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    Impact of Sea Level Rise on LAC

    By Keith R | May 14, 2007

    Topics: Climate Change, Environmental Protection, Marine/Coastal Issues | 3 Comments »

    1 Star2 Stars3 Stars4 Stars5 Stars (3 votes, average: 5.00 out of 5)

    While the reports issued by the Intergovernmental Panel on Climate Change (IPCC) have stolen the headlines and thunder, the World Bank quietly released an important working paper examining how the expected rise in sea level (SLR) caused by global climate change might affect the 84 coastal developing countries among its membership. Twenty-five of these are from Latin America and the Caribbean (LAC). [Why does that figure not correspond with the number of LAC nations? Well, some LAC nations are not World Bank members. And in the case of Bolivia, it is not a coastal nation.] For each country and region, the authors looked at SLR impact along a scale of 1 to 5 meters on six factors: land; population; gross domestic product (GDP); urban extent; agricultural extent; wetlands.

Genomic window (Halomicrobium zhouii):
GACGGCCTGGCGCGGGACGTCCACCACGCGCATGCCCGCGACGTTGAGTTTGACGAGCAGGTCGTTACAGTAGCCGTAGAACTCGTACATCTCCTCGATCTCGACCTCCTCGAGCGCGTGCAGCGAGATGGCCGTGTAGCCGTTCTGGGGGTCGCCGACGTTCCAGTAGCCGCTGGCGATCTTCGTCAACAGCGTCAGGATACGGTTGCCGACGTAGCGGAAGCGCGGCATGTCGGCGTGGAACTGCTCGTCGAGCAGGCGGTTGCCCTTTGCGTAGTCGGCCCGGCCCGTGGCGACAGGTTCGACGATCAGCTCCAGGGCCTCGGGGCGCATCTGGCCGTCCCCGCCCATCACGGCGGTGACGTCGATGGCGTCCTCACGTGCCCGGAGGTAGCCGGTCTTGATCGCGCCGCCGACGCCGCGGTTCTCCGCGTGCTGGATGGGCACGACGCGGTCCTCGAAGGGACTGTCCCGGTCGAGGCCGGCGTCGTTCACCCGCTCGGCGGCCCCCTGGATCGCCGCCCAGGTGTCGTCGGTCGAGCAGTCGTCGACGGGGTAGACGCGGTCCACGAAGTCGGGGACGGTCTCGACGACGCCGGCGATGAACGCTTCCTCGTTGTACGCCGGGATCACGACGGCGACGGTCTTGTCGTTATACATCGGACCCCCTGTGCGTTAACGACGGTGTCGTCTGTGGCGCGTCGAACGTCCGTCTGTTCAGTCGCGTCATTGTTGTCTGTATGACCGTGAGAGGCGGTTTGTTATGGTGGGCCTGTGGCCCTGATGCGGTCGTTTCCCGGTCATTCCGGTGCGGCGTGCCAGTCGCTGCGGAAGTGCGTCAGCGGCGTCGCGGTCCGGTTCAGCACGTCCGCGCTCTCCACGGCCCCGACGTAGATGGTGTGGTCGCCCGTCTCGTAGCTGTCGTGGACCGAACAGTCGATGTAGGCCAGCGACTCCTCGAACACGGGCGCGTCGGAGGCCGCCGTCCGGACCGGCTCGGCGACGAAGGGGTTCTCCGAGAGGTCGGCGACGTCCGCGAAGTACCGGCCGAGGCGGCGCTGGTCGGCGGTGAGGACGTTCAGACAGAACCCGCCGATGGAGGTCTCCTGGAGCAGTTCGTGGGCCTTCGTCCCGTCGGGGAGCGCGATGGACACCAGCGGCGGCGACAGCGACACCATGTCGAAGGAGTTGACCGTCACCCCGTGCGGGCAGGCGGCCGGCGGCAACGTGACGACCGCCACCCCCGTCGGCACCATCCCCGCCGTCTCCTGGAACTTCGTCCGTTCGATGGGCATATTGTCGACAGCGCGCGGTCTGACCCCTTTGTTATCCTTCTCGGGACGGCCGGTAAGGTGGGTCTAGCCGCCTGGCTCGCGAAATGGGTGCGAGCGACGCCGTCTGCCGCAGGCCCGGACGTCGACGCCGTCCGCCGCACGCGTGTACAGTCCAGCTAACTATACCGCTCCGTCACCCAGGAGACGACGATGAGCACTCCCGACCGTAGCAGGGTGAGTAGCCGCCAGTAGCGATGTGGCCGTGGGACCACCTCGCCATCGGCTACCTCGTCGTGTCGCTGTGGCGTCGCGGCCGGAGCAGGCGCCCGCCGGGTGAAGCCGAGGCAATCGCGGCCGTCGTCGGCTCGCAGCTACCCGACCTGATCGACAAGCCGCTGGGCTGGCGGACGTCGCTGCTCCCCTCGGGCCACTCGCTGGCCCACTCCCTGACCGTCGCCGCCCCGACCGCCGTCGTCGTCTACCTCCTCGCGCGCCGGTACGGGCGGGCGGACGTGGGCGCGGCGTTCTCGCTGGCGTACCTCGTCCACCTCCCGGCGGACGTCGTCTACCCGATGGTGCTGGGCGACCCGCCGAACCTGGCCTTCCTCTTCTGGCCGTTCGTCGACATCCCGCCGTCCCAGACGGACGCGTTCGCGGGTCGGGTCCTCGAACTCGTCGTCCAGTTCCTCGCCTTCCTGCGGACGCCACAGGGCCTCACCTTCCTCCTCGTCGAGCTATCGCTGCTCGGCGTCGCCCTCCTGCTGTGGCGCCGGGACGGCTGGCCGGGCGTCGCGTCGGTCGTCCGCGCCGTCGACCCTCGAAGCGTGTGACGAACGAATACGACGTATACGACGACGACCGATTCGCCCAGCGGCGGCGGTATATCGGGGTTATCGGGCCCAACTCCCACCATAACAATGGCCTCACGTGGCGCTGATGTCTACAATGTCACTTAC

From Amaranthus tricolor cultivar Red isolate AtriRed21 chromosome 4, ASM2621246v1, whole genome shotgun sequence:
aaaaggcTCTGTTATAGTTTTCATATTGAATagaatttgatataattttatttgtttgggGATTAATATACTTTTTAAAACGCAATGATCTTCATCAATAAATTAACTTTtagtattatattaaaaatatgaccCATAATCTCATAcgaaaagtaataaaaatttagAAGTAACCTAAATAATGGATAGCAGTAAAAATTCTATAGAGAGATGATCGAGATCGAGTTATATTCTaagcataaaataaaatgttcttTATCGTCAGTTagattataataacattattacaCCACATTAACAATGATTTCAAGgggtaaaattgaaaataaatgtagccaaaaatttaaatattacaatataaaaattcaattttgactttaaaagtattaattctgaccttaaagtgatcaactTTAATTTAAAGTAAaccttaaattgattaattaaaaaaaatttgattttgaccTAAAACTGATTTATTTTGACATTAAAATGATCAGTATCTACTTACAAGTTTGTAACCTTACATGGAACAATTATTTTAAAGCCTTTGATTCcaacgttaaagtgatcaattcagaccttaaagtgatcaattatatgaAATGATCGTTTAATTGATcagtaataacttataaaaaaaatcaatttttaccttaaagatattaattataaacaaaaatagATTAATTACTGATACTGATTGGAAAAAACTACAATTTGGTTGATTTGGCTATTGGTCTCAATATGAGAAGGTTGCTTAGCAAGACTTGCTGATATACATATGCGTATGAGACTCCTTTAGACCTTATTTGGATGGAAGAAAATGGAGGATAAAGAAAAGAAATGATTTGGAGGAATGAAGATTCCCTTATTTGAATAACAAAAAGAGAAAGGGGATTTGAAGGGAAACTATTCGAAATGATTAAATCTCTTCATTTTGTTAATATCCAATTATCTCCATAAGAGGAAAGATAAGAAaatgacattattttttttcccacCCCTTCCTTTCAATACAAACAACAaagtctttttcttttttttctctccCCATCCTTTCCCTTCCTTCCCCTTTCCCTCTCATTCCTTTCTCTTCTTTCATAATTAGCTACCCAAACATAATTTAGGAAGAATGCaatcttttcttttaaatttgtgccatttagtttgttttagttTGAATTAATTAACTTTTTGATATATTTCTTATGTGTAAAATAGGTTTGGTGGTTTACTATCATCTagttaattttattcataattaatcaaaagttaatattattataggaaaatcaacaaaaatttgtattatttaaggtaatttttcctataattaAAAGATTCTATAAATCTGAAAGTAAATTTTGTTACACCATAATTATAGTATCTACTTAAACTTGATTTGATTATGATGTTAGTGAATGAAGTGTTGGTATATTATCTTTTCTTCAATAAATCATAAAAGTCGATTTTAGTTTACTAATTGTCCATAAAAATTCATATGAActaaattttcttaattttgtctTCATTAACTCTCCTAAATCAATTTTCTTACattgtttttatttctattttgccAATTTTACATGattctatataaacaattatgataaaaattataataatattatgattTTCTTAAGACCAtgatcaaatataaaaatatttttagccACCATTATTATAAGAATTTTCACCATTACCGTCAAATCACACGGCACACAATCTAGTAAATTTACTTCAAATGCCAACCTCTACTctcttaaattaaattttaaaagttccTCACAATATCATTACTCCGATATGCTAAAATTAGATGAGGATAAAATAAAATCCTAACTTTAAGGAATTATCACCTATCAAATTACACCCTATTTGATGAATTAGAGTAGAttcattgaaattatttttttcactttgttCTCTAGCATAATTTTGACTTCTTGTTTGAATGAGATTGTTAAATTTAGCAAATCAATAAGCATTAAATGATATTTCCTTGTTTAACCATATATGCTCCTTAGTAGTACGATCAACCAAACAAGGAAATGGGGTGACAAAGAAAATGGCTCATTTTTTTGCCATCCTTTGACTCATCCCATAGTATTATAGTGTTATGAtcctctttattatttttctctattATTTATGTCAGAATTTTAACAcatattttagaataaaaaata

The paper reveals significant across-the-board impacts for several Caribbean nations and on wetlands for most of the LAC nations, and specific vulnerabilities for a handful (such as agriculture for Argentina and Jamaica). It should be read by all LAC policymakers, and its implications for their key policy areas — coastal zone management, wetlands protection, agriculture — should be contemplated, debated and factored into budgets, plans and programs.  Unfortunately, as the paper points out, none of the most vulnerable nations have yet prepared National Adaptation Programs of Action (NAPA) as envisioned by the United Nations Framework Convention on Climate Change (UNFCCC).